Friday, April 29, 2016

The Competition Conundrum



Recently I came across someone on the internet who described himself as an editor. He had a reasonably large internet platform, so I checked him out and joined his email list in exchange for a free report. When I got the report, I started reading and read this:

      “In this report, I talk about three methods that when used properly will accelerate your writing speed.  This is important to us, because the faster we can produce our Kindle books, the more money we will be able to make as an author on the Kindle platform.”

Seriously? Who is this guy’s ideal client?

Books are first and foremost about sharing something meaningful and valuable with a reader. Kindle “quick” books rarely accomplish that task successfully. Still, in spite of the scary introduction, I read the emails he sent over the next few weeks. When it was clear to me that our clients had nothing in common, I unsubscribed, glad that I'd checked him out for two very specific reasons.

Reason #1:  It’s a good idea to keep an eye on what other people are doing in your market. Establishing yourself within your market can be a challenge. You might have a profound belief in what you’re doing, but when you’re getting started, you have to build up your self-confidence muscle to the point where you stop worrying that your competition might have more to offer than you do. This kind of thinking is a variation of scarcity thinking—the idea that most people would pick your competition over you.  

Every second of every day a new and ideal client is entering your market, and it would be impossible for you (or anyone) to work with every single one of them. That’s too much pressure to take on! Focus on writing your book from the perspective of serving your ideal clients by providing thoughtful and successful solutions to their needs and wants, and you won’t have to worry about what your competition is doing. 

Reason #2:  Following other people’s work can help us better define the parameters of our own work. The gentleman I quoted above did a great job of reminding me that the work I do with authors does not result in Kindle “quick” books. Kindle yes, but not the “How to sell a million Kindle books in one year!” quick variety that takes 9 days to write and publish.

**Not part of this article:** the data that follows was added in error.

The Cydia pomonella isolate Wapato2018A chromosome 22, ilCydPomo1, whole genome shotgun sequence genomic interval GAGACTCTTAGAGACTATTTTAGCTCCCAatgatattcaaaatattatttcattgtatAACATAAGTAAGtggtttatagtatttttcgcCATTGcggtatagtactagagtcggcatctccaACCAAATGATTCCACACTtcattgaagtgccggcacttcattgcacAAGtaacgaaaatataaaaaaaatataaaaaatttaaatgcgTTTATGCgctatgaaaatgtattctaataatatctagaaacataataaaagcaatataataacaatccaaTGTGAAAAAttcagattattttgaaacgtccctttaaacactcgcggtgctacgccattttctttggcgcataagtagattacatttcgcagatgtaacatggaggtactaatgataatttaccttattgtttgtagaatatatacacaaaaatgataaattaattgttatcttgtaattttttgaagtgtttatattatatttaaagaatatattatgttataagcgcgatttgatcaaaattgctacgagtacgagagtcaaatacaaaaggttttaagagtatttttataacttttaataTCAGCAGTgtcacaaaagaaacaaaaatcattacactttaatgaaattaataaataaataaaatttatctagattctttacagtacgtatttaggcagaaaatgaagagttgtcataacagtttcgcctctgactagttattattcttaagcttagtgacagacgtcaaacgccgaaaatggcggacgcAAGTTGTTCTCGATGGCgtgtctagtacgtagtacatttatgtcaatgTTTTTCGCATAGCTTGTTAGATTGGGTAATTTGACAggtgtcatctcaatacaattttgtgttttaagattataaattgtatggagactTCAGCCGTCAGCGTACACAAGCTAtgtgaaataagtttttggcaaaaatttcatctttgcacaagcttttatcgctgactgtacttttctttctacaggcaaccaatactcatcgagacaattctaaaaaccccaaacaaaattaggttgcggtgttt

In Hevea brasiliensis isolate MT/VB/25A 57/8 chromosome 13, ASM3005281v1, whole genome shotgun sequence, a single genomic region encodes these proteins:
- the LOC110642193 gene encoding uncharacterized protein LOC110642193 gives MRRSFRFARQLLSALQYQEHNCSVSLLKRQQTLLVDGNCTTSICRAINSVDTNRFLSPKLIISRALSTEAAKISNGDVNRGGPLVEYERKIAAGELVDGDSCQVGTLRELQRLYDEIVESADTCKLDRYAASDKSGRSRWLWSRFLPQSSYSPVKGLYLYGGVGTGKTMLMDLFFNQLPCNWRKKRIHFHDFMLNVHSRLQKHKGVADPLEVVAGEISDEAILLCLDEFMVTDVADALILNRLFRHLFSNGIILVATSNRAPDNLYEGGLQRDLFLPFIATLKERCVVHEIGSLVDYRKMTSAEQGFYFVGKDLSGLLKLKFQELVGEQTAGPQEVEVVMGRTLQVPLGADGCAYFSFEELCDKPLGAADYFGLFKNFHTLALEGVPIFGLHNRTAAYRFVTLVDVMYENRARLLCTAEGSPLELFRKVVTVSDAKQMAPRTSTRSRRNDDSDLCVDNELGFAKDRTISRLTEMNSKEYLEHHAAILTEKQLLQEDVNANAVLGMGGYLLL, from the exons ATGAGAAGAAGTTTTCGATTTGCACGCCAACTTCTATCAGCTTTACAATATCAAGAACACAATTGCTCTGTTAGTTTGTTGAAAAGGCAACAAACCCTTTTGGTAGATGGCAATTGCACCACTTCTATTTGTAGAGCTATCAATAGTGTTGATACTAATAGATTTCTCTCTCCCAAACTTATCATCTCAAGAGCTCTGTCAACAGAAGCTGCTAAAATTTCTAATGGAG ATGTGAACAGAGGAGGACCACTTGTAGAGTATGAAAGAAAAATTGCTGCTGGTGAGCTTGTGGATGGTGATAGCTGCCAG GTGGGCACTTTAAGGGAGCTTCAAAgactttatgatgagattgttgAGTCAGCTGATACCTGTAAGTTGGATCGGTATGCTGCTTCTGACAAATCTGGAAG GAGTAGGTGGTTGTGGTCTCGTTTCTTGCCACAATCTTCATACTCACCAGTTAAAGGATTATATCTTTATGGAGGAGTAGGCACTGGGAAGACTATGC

Did I know this before I checked him out? No. I just thought he was an editor. But when I took the time to check him out, the differences between what he does and what I do became obvious. We work from different perspectives with different types of authors. We are not in competition at all, and in a small and simple way, making that decision increased the clarity of the vision I hold for what I do, and for whom I work with. 

Holding on to the idea that we’re always in competition—with our competition—is no way to enjoy what we’re doing. The only real competition worth paying any attention to is our inner competitive spirit urging us on to be a little bit better today than we were yesterday.


4 comments:

  1. This is great prospective and advice I will certainly use.

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  2. Great article, Valerie. Thanks for reminding us that we are only in competition with ourselves... trying to get a little better each day. In addition, I personally know the value of what you do, and I'm thankful I know you and work with you!

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  3. Thank you Dan. Right back attcha!

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